will also go some way to improving food security

and reducing hunger, involves the setting up of

warehouses in each of the province’s districts. These

warehouses would make available to local entrepreneurs

basic foodstuffs at a good price that can then

be sold on through tuckshops.




Another way of saying that

opportunity must be created

along the value chain is to state

that better linkages must be created

between towns and rural

areas. Prospective businesses

in rural areas (or small dorpies)

often have no access to finance,

find transport costs prohibitive

and struggle to connect to the

relevant market. Improved infrastructure

can be part of the

problem, whether that is simply

providing better roads, but it can

also be the establishment of food

markets in smaller areas, and the

building of public abattoirs and

silos so that small traders and

entrepreneurs don’t have to carry

those heavy costs.

The agri-park scheme that is

being implemented in each of

the province’s four districts plays

into that theme. With proper

storage facilities, areas for trading

and even some training available,

farmers and traders can both

benefit from the centralisation of

some functions and exposure to

a broader market.

The same principle applies to clothing and retail.

The province wants to see designers given an

opportunity to show their garments, even if they

themselves don’t have a shop front, either in retail

outlets or on some other public platform.

Loan funding for small, medium and micro-enterprises

is something that several agencies are tasked

with, including the Small Enterprise Development

Agency (Seda) and the Industrial Development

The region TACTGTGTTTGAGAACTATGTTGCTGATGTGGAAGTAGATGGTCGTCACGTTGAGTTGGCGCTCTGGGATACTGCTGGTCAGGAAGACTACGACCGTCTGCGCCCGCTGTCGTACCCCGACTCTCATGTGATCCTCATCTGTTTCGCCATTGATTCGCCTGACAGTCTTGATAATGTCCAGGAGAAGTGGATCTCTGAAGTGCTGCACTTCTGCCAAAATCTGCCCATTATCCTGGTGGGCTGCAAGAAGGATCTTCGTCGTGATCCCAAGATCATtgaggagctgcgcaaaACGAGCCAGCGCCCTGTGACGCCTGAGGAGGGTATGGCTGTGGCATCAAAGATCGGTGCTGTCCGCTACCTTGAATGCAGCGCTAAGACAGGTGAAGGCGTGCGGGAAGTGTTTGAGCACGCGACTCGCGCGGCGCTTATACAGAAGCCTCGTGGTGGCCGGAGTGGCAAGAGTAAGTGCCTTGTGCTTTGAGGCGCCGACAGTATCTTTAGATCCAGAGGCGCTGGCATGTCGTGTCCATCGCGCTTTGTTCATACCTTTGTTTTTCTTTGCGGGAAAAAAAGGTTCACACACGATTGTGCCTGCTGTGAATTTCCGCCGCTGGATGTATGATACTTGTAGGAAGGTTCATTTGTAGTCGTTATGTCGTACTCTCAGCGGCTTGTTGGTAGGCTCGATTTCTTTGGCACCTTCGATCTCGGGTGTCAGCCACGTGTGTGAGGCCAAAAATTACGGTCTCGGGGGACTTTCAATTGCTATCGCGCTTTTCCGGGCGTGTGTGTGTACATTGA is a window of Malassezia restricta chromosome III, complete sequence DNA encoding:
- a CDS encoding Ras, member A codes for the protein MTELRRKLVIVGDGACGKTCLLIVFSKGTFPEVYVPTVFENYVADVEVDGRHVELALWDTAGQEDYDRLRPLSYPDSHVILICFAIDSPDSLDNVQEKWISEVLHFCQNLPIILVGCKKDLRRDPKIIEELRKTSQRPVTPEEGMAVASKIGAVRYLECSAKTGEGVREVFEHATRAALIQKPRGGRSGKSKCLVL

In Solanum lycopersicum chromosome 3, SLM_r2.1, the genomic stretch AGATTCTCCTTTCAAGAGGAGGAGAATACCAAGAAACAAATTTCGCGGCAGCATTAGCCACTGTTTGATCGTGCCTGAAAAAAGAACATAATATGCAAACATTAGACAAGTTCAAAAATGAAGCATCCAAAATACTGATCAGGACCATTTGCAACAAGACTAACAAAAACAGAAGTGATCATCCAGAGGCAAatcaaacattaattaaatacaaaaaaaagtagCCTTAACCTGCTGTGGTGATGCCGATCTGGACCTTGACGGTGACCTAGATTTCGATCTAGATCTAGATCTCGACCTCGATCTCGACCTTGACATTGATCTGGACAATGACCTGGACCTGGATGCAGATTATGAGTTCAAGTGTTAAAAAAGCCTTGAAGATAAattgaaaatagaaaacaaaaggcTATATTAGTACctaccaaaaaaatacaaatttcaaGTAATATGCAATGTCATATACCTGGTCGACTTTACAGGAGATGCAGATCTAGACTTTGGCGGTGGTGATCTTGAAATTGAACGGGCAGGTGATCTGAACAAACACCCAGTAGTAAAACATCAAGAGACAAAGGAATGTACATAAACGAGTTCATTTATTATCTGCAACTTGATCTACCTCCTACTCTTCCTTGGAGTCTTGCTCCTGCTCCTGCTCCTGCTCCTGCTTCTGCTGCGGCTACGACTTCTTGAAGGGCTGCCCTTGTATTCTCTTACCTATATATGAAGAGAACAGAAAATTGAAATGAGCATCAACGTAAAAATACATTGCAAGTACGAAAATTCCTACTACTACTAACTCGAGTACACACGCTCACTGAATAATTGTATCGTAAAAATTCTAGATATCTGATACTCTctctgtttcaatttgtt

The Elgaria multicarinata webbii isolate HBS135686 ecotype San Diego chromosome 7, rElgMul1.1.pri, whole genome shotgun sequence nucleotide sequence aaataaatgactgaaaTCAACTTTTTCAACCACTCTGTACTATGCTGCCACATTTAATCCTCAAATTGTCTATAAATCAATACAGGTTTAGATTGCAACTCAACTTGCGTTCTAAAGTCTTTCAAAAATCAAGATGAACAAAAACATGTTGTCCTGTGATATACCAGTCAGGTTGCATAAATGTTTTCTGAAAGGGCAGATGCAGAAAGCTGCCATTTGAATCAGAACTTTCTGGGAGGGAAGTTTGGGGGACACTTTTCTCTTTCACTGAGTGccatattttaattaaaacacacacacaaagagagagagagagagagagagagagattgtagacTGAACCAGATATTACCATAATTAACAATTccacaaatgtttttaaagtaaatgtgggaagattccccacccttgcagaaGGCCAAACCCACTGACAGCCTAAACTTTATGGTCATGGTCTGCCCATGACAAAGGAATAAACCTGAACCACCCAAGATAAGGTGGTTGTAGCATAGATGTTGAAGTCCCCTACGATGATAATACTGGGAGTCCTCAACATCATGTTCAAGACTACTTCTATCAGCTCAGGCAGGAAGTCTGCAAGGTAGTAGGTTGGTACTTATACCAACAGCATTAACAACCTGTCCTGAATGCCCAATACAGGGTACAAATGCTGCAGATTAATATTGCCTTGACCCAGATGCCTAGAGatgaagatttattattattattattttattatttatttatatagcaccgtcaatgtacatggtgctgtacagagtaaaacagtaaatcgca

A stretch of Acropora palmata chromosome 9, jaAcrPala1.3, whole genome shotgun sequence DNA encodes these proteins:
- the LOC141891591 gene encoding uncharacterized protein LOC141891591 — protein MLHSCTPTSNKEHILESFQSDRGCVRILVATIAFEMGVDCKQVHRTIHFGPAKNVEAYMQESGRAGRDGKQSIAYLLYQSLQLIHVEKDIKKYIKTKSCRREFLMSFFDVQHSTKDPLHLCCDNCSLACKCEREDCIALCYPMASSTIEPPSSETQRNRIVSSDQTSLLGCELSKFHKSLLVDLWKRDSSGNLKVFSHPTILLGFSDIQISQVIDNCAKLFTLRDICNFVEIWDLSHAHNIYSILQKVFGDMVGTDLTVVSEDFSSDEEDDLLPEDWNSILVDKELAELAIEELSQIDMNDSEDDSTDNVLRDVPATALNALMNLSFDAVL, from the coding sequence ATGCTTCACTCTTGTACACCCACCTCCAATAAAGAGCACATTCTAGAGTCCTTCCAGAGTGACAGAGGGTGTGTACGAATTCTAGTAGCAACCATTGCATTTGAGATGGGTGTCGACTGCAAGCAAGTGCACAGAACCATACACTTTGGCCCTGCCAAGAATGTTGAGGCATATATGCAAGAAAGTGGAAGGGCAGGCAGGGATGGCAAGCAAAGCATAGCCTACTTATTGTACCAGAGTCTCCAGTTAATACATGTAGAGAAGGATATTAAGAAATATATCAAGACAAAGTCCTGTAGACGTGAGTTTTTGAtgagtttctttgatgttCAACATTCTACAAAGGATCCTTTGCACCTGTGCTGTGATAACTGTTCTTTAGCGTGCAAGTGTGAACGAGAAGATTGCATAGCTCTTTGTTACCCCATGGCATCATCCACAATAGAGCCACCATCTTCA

Corporation (IDC). Seda has a focus on four sectors:

agri-processing, community tourism and protected

areas, mining and mineral beneficiation, and trading.

All of these are highly relevant to the VTSD strategy

of the North West

There are also private initiatives such as the

Masisizane Fund (Old Mutual), the Shankuka Black

Umbrellas and Anglo American’s Zimele initiative

which looks to support small businesses within the

mining company’s supply chain.

The provincial government has its own development

agency, the North West Development

Corporation, which has been tasked with seeing

to it that qualifying co-operatives and SMMEs get

loan financing in the R1 000 to R1-million bracket.

The NWDC can also provide infrastructure (offices or

factory space) to help new enterprises.

The provincial government has also committed

to making it easier to do business with government,

in terms of tenders, impact assessment, licensing and

doing away with restrictive by-laws. Electrification

plans are set to focus more on rural areas and small

villages in the years ahead, with 13 422 new households

in 104 villages getting access to electricity in

2016. VTSD will also receive priority in terms of the

allocation of public housing.

Zoning in all villages, townships and small dorpies